If all breaks well for the Cardinals, a return to playoff contention is not out of the question, especially with the bottom of the NFC West (Rams and 49ers) in rebuild mode. The schedule, featuring interconference games with the palatable AFC South, does not appear overwhelming. So, if the aging stars on offense (specifically Palmer) stay healthy, the Big Red is an intriguing darkhorse in the NFC. Whatever, enjoy Palmer, Fitzgerald, and Arians while you can; regardless what happens this fall, the Cardinals might have a much different look in 2018.

Spread-wise, Arians suffered thru his first losing campaign vs. the number a year ago after a 31-16-1 spread mark the previous three campaigns. Arizona is also just 6-10 vs. the line at U of P Stadium the past two regular seasons. The big trend to note lately has been “over” on the road...13-1 the last 14 (whew!), counting the 2015 NFC title game loss at Carolina.

It’s appropriate that the San Francisco 49ers (2016 SUR 2-14; PSR 5-11; O/U 10-6) base their operations adjacent to the Great America theme park in Santa Clara. That’s because the Niners’ fortunes in recent years have resembled a gridiron version of the Grizzly or Gold Striker rollercoasters at the next-door amusement park. The franchise has hit some stunning peaks and valleys in just the past six years, looking lifeless at the end of the Mike Singletary era in 2010, then recovering quickly and reaching the Super Bowl in just two years under Jim Harbaugh before the ride began another steep descent.

How steep? San Francisco hit rock bottom last year at 2-14, and now enters a season with its fourth coach in as many years after the end of the Harbaugh era, and regimes of Jim Tomsula (who never had a chance) and Chip Kelly (who never had a clue) quickly running aground. As did the tenure of GM Trent Baalke, who would win an internal power struggle with Harbaugh a few years ago but proceeded to make mistake after mistake before being terminated in the wake of the latest plunge into the depths.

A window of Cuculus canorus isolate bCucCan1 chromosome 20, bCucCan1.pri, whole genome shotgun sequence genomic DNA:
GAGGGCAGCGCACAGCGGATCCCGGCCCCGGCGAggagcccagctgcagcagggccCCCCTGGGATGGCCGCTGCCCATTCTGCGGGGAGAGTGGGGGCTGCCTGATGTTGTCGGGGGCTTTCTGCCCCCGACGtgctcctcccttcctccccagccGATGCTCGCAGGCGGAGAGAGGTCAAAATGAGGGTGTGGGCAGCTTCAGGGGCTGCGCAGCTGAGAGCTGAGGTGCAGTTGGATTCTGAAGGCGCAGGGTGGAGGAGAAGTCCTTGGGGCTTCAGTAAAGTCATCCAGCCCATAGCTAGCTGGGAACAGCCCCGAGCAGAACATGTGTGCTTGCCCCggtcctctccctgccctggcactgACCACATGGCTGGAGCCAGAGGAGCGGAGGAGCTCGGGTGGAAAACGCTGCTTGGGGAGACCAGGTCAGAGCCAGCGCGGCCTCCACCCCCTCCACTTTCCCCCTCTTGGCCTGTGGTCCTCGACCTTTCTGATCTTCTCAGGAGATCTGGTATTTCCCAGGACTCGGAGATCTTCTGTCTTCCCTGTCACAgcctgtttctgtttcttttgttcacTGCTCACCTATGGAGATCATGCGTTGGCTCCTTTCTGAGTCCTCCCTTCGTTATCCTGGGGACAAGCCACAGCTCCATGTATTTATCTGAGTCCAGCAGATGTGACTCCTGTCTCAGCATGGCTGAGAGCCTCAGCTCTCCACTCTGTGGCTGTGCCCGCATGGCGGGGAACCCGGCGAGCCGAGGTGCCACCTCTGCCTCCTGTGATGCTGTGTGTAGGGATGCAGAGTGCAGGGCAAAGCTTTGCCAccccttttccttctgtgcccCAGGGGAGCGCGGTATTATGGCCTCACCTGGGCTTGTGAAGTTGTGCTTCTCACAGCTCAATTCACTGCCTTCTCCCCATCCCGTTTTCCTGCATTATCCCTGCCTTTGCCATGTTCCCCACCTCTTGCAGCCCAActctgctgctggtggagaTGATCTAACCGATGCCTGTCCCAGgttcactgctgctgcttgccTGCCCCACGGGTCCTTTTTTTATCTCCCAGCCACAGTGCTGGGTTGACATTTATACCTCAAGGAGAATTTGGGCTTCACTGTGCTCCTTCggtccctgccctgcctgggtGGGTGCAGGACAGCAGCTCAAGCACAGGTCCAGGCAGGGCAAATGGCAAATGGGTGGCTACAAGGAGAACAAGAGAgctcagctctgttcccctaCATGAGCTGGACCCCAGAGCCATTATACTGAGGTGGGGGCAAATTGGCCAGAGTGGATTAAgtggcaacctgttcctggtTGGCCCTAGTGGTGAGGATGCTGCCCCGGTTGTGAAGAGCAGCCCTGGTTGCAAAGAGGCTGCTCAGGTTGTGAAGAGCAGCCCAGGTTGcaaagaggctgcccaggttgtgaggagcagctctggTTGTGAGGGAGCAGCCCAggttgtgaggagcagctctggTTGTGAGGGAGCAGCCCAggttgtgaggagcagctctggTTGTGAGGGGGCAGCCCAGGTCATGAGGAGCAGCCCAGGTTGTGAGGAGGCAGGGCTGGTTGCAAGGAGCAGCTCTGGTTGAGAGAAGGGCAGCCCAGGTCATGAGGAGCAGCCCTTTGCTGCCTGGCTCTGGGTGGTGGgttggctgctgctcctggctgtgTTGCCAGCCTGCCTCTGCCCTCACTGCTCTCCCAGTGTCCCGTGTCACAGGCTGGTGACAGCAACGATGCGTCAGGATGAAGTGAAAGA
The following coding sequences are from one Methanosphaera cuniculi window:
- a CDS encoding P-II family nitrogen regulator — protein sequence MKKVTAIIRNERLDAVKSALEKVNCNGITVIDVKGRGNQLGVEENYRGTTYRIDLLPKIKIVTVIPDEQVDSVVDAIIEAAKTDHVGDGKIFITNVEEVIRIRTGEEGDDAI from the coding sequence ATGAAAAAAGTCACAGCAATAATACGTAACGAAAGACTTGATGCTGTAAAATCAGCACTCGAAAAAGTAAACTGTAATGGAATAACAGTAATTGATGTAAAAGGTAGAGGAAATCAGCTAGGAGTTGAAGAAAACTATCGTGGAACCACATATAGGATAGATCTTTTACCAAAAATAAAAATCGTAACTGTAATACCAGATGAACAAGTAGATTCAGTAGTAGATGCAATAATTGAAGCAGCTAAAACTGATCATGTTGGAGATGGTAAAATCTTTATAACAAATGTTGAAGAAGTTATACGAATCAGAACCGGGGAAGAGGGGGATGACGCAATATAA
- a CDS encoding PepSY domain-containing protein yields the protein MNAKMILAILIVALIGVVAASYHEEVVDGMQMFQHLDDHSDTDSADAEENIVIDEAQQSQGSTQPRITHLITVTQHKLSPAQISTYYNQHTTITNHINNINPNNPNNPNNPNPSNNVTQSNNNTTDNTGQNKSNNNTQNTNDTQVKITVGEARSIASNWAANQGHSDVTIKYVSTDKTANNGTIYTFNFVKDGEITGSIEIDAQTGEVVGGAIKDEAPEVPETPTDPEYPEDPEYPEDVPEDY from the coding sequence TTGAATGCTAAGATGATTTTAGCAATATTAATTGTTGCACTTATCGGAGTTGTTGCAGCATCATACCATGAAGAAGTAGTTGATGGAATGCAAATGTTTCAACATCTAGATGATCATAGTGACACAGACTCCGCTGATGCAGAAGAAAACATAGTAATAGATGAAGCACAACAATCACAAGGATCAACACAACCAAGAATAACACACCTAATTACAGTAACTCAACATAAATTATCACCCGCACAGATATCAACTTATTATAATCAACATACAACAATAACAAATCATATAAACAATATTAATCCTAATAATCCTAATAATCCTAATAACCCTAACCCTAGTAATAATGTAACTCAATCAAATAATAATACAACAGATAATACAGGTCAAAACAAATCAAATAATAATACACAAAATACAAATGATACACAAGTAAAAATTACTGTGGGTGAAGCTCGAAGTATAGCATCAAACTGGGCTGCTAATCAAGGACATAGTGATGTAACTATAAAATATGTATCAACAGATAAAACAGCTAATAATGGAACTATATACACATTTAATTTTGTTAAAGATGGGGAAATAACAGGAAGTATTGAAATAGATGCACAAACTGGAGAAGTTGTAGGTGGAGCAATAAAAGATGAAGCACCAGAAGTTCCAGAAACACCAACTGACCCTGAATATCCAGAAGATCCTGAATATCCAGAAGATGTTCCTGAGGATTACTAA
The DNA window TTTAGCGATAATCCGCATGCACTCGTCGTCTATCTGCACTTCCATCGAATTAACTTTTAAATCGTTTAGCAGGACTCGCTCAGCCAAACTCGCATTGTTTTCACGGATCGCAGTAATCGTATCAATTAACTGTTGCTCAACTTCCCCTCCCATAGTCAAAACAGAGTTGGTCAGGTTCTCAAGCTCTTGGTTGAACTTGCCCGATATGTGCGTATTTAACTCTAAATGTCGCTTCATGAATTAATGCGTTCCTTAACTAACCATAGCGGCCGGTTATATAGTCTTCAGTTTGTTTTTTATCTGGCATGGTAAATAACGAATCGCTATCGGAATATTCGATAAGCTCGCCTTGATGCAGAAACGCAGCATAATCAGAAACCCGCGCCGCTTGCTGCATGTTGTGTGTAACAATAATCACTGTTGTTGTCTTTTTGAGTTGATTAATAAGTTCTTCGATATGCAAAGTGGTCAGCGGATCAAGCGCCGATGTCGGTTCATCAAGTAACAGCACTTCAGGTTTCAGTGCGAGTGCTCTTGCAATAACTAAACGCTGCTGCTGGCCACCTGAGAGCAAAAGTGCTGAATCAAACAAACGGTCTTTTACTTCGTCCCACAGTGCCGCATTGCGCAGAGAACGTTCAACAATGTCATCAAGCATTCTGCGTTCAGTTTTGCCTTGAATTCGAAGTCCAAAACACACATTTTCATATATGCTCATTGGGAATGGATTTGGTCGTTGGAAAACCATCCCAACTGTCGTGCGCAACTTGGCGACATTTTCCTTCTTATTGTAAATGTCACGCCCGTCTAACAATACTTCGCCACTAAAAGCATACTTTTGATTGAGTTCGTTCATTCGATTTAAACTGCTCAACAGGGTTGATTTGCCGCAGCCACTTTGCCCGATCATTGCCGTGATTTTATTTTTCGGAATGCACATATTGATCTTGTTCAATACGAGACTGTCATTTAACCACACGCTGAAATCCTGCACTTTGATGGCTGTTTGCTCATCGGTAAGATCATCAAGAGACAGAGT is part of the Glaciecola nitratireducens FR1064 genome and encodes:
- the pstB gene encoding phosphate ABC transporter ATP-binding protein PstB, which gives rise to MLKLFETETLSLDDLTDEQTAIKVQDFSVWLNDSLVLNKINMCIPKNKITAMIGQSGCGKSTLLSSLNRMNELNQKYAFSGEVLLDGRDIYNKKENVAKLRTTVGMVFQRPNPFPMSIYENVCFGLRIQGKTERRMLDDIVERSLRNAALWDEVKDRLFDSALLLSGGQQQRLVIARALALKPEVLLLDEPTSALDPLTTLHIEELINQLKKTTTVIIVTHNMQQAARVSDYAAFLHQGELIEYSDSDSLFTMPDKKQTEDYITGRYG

Another re-boot thus commenced after last season, and there is hope in Silicon Valley that this time it sticks. Offensive wiz Kyle Shanahan, who most recently turned the Falcons offense into a near-Super Bowl winner, succeeds the ill-suited Kelly, while former NFL DB (and Stanford alum) John Lynch has made an unconventional move from the broadcast booth into the GM role. (Niner fans are hoping this doesn’t mirror a similar move made by Matt Millen into the Lions front office several years ago).

The new braintrust, however, made the NFL sit up and take notice on draft night, culling three extra draft picks from the Bears just to move down one spot (from 2 to 3) in the first round so Chicago could take North Carolina QB Mitchell Trubisky, who wasn’t on the SF radar. Five more trades followed, including one with Seattle so the 49ers could steal Alabama LB Reuben Foster with the 31st pick near the end of the first round.

There was also plenty of personnel inflow and outflow in free agency. The most publicized was QB Colin Kaepernick’s decision to opt out, but there were more significant developments, including the search for a successor to Kaepernick at QB. Enlisted would be the Chicago QBs from last season, Brian Hoyer and Matt Barkley, the former reunited with Shanahan after posting a winning mark and good numbers when together with the Browns a few years ago. Hoyer’s familiarity with the Shanahan system and play-action skills should provide the Niners with an upgrade; though Kaepernick’s raw stat line (16 TDP and only 4 picks) didn’t look bad last season, he was mostly ineffective and guilty of several poor decisions, and his progress since an early breakthrough in the Harbaugh years had seemingly stalled. The Niners also won just once in Kaepernick’s starts last season. Some scouts believe that third-round pick C.J. Beathard from Iowa, who has played with the “2s” in mostly-impressive preseason work, could soon supplant the injury-prone Hoyer and might be the QB of the future.